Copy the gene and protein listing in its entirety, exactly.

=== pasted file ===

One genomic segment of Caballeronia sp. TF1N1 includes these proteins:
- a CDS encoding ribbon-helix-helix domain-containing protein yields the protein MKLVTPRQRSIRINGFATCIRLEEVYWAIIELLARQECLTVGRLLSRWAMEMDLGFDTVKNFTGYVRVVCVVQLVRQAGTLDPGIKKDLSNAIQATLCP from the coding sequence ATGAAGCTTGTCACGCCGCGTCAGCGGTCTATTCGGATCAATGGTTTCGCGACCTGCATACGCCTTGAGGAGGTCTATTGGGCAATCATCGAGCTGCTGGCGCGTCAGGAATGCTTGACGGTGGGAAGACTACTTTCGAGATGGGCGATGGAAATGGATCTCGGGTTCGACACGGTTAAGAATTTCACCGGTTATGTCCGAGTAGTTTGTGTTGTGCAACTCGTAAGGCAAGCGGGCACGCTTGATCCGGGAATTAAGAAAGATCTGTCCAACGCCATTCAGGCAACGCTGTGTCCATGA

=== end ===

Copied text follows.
One genomic segment of Caballeronia sp. TF1N1 includes these proteins:
- a CDS encoding ribbon-helix-helix domain-containing protein yields the protein MKLVTPRQRSIRINGFATCIRLEEVYWAIIELLARQECLTVGRLLSRWAMEMDLGFDTVKNFTGYVRVVCVVQLVRQAGTLDPGIKKDLSNAIQATLCP from the coding sequence ATGAAGCTTGTCACGCCGCGTCAGCGGTCTATTCGGATCAATGGTTTCGCGACCTGCATACGCCTTGAGGAGGTCTATTGGGCAATCATCGAGCTGCTGGCGCGTCAGGAATGCTTGACGGTGGGAAGACTACTTTCGAGATGGGCGATGGAAATGGATCTCGGGTTCGACACGGTTAAGAATTTCACCGGTTATGTCCGAGTAGTTTGTGTTGTGCAACTCGTAAGGCAAGCGGGCACGCTTGATCCGGGAATTAAGAAAGATCTGTCCAACGCCATTCAGGCAACGCTGTGTCCATGA